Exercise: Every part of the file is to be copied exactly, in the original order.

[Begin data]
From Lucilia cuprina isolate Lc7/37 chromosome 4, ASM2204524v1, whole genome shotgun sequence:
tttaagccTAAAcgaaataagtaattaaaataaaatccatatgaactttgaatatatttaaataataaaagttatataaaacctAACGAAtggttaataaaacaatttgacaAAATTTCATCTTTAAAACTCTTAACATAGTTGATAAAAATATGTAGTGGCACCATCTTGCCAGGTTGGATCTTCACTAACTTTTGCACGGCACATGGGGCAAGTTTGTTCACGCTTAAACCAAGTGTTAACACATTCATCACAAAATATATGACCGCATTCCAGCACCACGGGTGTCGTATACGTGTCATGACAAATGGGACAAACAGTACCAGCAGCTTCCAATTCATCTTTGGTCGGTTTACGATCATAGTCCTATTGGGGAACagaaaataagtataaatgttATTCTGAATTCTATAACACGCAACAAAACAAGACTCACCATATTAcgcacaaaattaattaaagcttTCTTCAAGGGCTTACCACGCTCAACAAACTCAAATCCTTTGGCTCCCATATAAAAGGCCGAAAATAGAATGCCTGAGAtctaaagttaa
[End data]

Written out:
From Lucilia cuprina isolate Lc7/37 chromosome 4, ASM2204524v1, whole genome shotgun sequence:
tttaagccTAAAcgaaataagtaattaaaataaaatccatatgaactttgaatatatttaaataataaaagttatataaaacctAACGAAtggttaataaaacaatttgacaAAATTTCATCTTTAAAACTCTTAACATAGTTGATAAAAATATGTAGTGGCACCATCTTGCCAGGTTGGATCTTCACTAACTTTTGCACGGCACATGGGGCAAGTTTGTTCACGCTTAAACCAAGTGTTAACACATTCATCACAAAATATATGACCGCATTCCAGCACCACGGGTGTCGTATACGTGTCATGACAAATGGGACAAACAGTACCAGCAGCTTCCAATTCATCTTTGGTCGGTTTACGATCATAGTCCTATTGGGGAACagaaaataagtataaatgttATTCTGAATTCTATAACACGCAACAAAACAAGACTCACCATATTAcgcacaaaattaattaaagcttTCTTCAAGGGCTTACCACGCTCAACAAACTCAAATCCTTTGGCTCCCATATAAAAGGCCGAAAATAGAATGCCTGAGAtctaaagttaa